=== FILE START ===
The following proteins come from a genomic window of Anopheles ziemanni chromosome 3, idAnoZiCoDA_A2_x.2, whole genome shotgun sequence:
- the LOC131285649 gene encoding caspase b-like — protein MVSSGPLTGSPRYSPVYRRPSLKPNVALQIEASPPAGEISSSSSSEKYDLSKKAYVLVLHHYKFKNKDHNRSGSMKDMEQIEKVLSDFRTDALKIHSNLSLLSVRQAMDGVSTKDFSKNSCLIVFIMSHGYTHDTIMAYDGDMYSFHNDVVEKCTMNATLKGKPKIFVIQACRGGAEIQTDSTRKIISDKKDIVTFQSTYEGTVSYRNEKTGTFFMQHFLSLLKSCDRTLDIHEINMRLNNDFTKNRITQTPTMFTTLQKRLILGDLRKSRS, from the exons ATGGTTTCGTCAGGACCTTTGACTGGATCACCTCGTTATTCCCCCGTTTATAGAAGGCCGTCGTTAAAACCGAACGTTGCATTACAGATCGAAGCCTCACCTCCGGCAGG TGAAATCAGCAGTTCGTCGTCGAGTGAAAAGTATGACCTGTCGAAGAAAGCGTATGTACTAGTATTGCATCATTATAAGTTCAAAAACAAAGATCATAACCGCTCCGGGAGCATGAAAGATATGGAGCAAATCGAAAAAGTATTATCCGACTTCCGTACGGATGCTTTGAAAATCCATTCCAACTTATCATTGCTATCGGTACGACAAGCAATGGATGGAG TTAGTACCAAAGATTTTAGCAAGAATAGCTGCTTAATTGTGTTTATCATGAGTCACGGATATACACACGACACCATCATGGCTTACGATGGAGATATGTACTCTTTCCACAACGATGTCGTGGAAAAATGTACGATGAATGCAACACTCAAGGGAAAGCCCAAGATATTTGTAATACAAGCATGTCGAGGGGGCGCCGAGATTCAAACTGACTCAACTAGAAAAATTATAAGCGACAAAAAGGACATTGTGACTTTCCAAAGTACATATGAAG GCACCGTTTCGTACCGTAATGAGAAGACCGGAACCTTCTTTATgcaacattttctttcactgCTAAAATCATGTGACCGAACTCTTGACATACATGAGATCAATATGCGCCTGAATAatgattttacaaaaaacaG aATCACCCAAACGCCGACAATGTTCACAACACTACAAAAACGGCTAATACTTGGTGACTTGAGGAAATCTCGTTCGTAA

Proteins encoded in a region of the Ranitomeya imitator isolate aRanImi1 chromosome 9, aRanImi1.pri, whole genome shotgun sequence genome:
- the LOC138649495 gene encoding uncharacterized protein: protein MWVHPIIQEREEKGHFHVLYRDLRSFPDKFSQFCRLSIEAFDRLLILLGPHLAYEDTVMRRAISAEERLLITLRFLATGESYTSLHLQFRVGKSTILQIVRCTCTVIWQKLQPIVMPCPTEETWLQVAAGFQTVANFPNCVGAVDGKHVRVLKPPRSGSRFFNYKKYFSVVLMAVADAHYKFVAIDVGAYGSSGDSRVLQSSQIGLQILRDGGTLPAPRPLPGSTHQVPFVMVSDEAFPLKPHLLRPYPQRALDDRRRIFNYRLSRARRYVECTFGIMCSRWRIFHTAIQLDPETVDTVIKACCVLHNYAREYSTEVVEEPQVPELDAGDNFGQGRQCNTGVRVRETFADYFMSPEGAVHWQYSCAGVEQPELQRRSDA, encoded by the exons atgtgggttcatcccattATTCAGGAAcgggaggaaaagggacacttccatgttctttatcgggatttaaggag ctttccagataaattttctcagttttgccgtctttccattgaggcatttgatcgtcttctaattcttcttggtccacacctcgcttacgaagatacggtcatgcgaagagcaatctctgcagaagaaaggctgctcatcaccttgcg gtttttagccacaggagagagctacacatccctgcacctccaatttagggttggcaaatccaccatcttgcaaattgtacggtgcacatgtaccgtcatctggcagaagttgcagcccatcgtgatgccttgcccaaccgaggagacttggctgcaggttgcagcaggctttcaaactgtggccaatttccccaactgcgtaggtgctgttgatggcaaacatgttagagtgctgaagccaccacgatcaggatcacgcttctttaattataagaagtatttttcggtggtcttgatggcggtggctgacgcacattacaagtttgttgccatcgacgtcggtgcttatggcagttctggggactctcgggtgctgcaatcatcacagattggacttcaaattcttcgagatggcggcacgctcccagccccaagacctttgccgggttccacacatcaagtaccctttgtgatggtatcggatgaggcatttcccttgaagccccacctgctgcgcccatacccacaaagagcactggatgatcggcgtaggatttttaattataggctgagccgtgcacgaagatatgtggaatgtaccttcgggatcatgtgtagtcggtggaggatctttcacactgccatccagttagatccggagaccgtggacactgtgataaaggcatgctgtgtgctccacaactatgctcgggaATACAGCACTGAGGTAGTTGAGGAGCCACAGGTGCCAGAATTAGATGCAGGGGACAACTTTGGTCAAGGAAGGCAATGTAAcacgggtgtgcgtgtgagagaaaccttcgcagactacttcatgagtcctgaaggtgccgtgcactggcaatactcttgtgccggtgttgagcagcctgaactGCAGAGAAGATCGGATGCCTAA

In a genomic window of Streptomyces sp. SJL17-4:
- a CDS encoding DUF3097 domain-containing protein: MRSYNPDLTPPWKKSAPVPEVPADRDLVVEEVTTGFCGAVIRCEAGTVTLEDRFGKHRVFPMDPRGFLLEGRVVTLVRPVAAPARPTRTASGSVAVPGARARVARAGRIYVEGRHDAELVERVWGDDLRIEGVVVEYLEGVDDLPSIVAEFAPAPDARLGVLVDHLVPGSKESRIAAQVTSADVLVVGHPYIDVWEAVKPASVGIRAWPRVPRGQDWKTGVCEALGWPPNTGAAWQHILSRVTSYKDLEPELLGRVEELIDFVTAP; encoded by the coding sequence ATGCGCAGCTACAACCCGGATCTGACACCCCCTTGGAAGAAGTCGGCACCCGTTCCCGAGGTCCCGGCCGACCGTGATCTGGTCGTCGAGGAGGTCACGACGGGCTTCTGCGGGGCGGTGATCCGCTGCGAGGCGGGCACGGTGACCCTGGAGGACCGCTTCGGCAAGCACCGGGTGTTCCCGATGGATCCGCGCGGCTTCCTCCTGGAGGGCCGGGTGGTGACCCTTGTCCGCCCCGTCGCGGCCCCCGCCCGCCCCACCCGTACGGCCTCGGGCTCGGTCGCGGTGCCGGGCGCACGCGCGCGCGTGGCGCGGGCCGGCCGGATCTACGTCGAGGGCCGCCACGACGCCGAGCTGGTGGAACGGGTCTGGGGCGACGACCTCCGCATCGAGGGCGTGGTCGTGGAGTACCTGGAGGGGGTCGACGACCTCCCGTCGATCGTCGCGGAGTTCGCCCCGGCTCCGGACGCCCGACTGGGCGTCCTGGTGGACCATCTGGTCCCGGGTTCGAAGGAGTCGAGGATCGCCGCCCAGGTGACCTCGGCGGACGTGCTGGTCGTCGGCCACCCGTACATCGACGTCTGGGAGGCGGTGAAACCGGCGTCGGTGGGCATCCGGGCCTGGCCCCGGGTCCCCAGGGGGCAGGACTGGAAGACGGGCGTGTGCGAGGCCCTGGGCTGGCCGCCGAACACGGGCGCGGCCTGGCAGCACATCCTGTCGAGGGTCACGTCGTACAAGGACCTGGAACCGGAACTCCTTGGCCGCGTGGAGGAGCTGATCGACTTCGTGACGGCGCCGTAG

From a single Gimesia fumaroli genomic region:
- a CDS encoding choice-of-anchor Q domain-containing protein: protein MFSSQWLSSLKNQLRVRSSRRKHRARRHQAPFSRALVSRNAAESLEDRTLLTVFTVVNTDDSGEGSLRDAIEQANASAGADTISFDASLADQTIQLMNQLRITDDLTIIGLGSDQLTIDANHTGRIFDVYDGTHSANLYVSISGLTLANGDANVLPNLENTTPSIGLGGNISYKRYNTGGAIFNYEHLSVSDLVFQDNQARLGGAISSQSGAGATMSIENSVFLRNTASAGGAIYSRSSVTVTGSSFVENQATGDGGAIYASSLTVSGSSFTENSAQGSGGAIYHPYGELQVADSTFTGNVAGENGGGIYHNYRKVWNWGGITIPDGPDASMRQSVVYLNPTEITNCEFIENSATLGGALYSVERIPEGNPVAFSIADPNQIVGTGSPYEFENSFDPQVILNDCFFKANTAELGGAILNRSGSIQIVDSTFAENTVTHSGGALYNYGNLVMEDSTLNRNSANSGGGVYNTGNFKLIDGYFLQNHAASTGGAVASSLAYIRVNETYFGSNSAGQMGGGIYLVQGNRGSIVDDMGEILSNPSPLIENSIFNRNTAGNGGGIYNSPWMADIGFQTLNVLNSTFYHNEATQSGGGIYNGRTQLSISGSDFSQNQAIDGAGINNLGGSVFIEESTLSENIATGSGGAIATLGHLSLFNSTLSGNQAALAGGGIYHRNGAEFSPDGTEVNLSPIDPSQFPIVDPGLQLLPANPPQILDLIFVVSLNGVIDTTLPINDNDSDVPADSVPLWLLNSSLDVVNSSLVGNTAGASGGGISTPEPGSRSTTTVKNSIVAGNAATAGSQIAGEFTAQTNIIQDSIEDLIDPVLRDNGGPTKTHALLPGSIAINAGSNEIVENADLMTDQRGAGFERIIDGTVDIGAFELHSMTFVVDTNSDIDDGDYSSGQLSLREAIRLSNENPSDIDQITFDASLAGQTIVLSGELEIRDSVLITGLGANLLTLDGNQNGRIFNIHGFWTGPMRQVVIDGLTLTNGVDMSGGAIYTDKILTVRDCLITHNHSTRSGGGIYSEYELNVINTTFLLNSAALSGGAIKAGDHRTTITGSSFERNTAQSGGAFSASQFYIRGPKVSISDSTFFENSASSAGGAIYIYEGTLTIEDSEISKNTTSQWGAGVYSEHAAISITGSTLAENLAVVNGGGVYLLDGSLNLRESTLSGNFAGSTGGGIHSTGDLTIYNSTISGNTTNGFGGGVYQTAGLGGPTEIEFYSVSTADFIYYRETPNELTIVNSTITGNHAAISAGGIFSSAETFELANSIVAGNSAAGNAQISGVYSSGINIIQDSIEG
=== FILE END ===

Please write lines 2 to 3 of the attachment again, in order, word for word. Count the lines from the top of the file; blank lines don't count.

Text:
- the LOC131285649 gene encoding caspase b-like — protein MVSSGPLTGSPRYSPVYRRPSLKPNVALQIEASPPAGEISSSSSSEKYDLSKKAYVLVLHHYKFKNKDHNRSGSMKDMEQIEKVLSDFRTDALKIHSNLSLLSVRQAMDGVSTKDFSKNSCLIVFIMSHGYTHDTIMAYDGDMYSFHNDVVEKCTMNATLKGKPKIFVIQACRGGAEIQTDSTRKIISDKKDIVTFQSTYEGTVSYRNEKTGTFFMQHFLSLLKSCDRTLDIHEINMRLNNDFTKNRITQTPTMFTTLQKRLILGDLRKSRS, from the exons ATGGTTTCGTCAGGACCTTTGACTGGATCACCTCGTTATTCCCCCGTTTATAGAAGGCCGTCGTTAAAACCGAACGTTGCATTACAGATCGAAGCCTCACCTCCGGCAGG TGAAATCAGCAGTTCGTCGTCGAGTGAAAAGTATGACCTGTCGAAGAAAGCGTATGTACTAGTATTGCATCATTATAAGTTCAAAAACAAAGATCATAACCGCTCCGGGAGCATGAAAGATATGGAGCAAATCGAAAAAGTATTATCCGACTTCCGTACGGATGCTTTGAAAATCCATTCCAACTTATCATTGCTATCGGTACGACAAGCAATGGATGGAG TTAGTACCAAAGATTTTAGCAAGAATAGCTGCTTAATTGTGTTTATCATGAGTCACGGATATACACACGACACCATCATGGCTTACGATGGAGATATGTACTCTTTCCACAACGATGTCGTGGAAAAATGTACGATGAATGCAACACTCAAGGGAAAGCCCAAGATATTTGTAATACAAGCATGTCGAGGGGGCGCCGAGATTCAAACTGACTCAACTAGAAAAATTATAAGCGACAAAAAGGACATTGTGACTTTCCAAAGTACATATGAAG GCACCGTTTCGTACCGTAATGAGAAGACCGGAACCTTCTTTATgcaacattttctttcactgCTAAAATCATGTGACCGAACTCTTGACATACATGAGATCAATATGCGCCTGAATAatgattttacaaaaaacaG aATCACCCAAACGCCGACAATGTTCACAACACTACAAAAACGGCTAATACTTGGTGACTTGAGGAAATCTCGTTCGTAA

Proteins encoded in a region of the Ranitomeya imitator isolate aRanImi1 chromosome 9, aRanImi1.pri, whole genome shotgun sequence genome: